At RAGEPATH, we believe that public office is a sacred trust and that public officials are rightfully called upon to place that trust above their personal interests. We believe that elected officials should be held to an even higher standard than private citizens, one that reflects both the values and the concerns of the citizenry that has chosen them to serve as representatives.

California law imposes a duty of transparency and disclosure on elected officials, because a complete and accurate understanding of our representatives is necessary for us, as citizens, to give our informed consent and to prevent conflicts of interest.

We consider today’s request for an investigation to be all the more necessary because local newspapers suffering economic duress often lack the resources and headcount to provide the level of scrutiny that we, as citizens, need of our elected officials. For too many Californians, inadequate local media coverage combines with low voter engagement to deliver inevitable candidates who have not been properly vetted.

We, as citizens, have the power and the duty to step up and provide that scrutiny when nobody else can or will.

Ms. Garcia is one of 120 state legislators in California, all of whom should be held to the highest standards of conduct. There can be no accountability without transparency. We encourage California residents – indeed, residents of any state – to demand transparency and accountability from their elected officials at all levels of government – from their local City Council chamber all the way to the Oval Office.

Official statement regarding Cristina Garcia

RAGEPATH is the research project of a nonprofit established in 2017, called the Public Research and Education Project (PREP). PREP’s mission is to scrutinize the record of public officials, especially those who have not been vetted by a competitive election process.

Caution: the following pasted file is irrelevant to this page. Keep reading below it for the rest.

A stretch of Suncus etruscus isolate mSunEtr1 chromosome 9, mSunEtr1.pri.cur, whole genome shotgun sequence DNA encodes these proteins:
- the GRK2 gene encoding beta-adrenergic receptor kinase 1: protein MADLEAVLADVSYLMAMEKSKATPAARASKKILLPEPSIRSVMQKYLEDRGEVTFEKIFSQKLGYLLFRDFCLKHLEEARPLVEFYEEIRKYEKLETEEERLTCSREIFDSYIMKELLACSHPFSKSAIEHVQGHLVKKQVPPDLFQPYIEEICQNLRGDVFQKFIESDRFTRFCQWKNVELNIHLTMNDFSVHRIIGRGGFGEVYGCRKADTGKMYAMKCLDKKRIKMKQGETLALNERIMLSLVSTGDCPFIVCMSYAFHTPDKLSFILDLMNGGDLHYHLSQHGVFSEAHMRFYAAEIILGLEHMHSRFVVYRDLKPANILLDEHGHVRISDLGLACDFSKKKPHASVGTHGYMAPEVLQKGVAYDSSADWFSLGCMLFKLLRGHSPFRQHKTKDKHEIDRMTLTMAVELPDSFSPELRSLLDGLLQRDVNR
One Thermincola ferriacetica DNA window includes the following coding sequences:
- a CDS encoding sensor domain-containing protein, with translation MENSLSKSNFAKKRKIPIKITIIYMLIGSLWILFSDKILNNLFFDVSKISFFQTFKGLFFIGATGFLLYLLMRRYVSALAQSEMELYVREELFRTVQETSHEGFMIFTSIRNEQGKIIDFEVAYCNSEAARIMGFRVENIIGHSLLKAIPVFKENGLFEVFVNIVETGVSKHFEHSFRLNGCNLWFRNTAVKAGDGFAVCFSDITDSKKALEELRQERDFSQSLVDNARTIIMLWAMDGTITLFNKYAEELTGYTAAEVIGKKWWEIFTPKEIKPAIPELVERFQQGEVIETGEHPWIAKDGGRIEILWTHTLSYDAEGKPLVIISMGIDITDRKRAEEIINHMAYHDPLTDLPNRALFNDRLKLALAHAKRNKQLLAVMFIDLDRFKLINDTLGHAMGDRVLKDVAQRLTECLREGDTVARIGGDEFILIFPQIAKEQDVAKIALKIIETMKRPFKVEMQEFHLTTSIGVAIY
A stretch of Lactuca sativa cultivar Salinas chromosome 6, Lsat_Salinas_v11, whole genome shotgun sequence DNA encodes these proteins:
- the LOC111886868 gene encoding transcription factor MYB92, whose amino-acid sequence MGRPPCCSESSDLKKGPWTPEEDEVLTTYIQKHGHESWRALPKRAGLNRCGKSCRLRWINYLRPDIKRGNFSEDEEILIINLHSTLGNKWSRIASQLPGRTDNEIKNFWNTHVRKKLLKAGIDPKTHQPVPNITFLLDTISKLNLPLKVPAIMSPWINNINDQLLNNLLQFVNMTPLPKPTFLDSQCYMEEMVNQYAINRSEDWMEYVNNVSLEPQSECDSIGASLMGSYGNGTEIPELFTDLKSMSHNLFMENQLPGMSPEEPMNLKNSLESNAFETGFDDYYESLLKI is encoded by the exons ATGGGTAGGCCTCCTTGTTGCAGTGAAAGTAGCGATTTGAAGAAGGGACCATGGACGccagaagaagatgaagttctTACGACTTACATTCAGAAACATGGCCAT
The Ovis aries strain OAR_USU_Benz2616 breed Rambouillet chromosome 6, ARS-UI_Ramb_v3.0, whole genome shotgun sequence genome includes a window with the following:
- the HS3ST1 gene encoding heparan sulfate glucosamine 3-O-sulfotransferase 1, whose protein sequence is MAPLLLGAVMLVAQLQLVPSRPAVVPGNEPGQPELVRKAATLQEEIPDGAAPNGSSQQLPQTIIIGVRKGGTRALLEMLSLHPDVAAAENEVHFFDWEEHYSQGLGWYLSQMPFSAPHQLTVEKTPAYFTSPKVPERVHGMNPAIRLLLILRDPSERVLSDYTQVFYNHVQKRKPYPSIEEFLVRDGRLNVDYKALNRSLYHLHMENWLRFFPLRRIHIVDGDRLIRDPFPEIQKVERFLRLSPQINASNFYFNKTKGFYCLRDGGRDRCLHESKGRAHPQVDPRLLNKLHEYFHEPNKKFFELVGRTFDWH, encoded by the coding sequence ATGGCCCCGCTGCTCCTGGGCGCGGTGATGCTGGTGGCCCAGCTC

We are opposed to corruption, the abuse of power, the victimization of others, and the impunity of public officials. We oppose these things wherever we find them, regardless of party affiliation.

PREP is a registered California non-profit. The politicians we investigate are powerful and frequently retaliate against their accusers, so it is especially important that we protect the identities of those we work with.

Cristina Garcia is an elected official from an uncompetitive district in an area of Los Angeles that has been plagued by past corruption scandals. Garcia has not had a credible opponent for the past several election cycles, nor has she received the same level of scrutiny that politicians in hotly contested elections receive. This class of public officials is of especial interest to PREP, because the possibility for unchecked corruption is highest where public scrutiny is lowest.

It is not our place to tell the story of Cristina Garcia’s victims. They are telling their own stories, and they deserve to be heard. The story here is not, “Who has asked questions about Garcia’s conduct?” The real story is,What was Garcia’s conduct?”

The recently published news accounts about that matter reflect the stories of real people. Those stories have been verified by professional reporters working for established and reputable news outlets. These factual accounts have been subjected to multiple levels of verification and corroboration. If you have legitimate journalistic questions about the allegations against Garcia, we suggest you speak with the victims who have come forward publicly or the attorneys retained to represent them.

PREP’s investigations are ongoing. It would be unwise to comment on the details of unfinished research. If we confirm credible evidence of wrongdoing, we will bring that information to the public. Until that time, we will provide no further comment.

Trump and the Elephant-Hide Wall Coverings